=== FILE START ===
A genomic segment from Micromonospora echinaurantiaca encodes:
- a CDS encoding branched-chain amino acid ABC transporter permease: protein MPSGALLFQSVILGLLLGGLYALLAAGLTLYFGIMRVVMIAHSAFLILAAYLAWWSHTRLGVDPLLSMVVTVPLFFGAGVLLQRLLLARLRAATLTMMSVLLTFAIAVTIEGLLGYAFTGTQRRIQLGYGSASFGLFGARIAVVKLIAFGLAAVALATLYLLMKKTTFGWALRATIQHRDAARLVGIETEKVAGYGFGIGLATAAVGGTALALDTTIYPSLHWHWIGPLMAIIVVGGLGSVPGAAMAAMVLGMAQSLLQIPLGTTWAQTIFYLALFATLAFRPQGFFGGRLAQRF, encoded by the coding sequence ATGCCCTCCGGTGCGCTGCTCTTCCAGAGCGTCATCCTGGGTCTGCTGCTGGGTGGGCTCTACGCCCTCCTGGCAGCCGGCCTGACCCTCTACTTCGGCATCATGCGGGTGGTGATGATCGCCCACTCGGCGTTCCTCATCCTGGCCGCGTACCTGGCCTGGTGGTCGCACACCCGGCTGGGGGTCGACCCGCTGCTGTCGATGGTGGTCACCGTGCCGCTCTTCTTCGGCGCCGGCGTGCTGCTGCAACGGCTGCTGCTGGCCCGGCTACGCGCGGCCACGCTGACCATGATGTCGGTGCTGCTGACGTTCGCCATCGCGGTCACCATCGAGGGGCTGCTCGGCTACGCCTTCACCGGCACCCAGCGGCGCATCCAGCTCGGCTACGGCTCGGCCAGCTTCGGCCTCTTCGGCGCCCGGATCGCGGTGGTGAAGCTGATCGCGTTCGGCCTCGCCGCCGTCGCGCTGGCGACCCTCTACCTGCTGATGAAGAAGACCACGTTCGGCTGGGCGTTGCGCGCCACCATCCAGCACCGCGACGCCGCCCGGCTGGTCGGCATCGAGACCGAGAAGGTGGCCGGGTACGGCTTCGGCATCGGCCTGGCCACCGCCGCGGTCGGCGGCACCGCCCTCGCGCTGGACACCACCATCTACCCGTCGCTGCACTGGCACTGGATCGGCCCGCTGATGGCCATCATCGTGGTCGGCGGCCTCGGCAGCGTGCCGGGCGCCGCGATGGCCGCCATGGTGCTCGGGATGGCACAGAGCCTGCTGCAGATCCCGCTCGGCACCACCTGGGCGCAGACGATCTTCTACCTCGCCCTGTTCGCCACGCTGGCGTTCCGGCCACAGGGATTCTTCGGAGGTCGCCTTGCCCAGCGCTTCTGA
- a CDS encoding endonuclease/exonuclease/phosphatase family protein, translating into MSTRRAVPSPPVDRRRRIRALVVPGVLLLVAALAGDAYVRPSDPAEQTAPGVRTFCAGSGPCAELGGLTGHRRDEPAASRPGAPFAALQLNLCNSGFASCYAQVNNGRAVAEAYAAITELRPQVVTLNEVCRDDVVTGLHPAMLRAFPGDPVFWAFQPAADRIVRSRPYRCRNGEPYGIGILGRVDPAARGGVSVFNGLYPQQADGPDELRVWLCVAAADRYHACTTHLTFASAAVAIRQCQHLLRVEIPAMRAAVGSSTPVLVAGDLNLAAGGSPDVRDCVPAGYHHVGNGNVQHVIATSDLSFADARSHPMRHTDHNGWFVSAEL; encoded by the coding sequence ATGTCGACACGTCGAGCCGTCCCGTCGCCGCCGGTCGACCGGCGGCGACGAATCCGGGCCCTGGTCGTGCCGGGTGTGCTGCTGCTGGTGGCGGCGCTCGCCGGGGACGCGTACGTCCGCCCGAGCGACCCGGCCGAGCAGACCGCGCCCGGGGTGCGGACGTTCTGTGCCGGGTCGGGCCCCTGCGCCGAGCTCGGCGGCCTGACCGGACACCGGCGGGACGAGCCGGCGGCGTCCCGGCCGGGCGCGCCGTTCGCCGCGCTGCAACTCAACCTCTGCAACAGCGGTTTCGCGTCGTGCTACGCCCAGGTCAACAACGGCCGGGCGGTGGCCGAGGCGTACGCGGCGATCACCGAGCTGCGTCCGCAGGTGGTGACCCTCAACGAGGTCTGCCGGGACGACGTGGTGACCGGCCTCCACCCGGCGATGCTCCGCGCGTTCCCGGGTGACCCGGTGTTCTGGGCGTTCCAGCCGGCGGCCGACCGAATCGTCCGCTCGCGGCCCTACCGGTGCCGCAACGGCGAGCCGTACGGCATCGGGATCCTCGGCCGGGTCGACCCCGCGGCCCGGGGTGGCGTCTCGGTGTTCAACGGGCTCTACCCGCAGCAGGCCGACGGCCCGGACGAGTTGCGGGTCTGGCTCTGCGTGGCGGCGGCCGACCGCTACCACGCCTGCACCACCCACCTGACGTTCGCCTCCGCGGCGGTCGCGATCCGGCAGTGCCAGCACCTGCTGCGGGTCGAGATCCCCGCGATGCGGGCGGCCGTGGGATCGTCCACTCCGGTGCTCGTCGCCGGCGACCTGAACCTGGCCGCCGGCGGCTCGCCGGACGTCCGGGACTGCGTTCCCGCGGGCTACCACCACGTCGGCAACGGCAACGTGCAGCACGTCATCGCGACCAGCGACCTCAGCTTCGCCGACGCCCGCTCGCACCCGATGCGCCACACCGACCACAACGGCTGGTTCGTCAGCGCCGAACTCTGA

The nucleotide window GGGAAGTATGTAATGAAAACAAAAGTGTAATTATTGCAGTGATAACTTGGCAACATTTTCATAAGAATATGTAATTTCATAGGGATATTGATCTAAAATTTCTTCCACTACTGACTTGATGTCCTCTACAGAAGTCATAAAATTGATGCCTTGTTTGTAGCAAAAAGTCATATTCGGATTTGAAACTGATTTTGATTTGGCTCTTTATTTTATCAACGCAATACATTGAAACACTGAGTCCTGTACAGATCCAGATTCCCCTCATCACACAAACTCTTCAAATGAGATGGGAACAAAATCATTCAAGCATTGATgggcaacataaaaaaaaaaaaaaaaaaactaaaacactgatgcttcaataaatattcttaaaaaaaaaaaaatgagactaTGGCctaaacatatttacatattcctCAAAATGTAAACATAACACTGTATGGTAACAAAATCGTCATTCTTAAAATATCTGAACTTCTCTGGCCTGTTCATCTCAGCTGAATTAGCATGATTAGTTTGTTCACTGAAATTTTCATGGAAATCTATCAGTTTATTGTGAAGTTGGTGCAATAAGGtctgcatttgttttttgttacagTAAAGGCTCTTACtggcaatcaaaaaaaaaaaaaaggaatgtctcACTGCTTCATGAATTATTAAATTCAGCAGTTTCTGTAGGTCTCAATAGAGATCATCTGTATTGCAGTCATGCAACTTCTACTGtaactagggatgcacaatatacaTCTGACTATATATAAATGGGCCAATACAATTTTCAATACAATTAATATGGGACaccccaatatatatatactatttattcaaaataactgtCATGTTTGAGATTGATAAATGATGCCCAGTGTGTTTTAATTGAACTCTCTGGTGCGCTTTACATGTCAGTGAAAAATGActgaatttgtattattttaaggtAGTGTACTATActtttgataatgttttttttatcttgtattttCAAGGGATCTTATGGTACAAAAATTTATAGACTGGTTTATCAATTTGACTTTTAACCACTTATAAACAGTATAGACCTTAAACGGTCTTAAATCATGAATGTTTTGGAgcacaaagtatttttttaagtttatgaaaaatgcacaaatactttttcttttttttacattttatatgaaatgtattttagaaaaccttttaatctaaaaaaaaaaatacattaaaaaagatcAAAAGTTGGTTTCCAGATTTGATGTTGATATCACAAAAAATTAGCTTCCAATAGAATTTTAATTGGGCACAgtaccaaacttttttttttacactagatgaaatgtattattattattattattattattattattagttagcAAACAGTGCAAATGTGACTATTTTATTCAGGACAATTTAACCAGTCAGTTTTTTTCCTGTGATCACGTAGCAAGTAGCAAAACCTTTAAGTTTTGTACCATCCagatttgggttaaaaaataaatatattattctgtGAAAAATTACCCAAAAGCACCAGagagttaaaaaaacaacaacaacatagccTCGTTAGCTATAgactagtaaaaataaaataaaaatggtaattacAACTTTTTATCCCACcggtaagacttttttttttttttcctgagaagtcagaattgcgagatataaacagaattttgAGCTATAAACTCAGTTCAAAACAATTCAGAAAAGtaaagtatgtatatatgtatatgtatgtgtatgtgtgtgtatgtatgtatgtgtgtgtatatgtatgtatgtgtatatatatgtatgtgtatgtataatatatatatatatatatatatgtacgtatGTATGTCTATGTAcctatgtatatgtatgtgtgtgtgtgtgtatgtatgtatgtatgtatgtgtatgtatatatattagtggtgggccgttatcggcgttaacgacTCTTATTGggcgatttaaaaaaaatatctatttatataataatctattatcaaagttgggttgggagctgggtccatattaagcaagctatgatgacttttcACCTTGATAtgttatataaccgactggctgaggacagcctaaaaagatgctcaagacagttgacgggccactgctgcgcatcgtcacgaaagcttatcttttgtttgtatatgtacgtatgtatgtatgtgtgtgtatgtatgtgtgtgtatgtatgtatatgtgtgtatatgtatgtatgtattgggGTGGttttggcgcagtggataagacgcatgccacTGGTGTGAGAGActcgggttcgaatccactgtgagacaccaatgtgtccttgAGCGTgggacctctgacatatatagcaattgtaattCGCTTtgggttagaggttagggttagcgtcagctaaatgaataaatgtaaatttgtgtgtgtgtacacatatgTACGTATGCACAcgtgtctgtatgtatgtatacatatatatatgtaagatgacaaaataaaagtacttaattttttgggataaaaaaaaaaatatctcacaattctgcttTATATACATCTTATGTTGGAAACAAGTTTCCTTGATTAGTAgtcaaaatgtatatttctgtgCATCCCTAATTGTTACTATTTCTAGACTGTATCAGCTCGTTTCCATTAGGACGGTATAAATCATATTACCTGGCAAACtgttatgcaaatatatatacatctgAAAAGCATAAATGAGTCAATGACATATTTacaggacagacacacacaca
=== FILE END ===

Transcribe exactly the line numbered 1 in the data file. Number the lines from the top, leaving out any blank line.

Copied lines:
A genomic segment from Micromonospora echinaurantiaca encodes: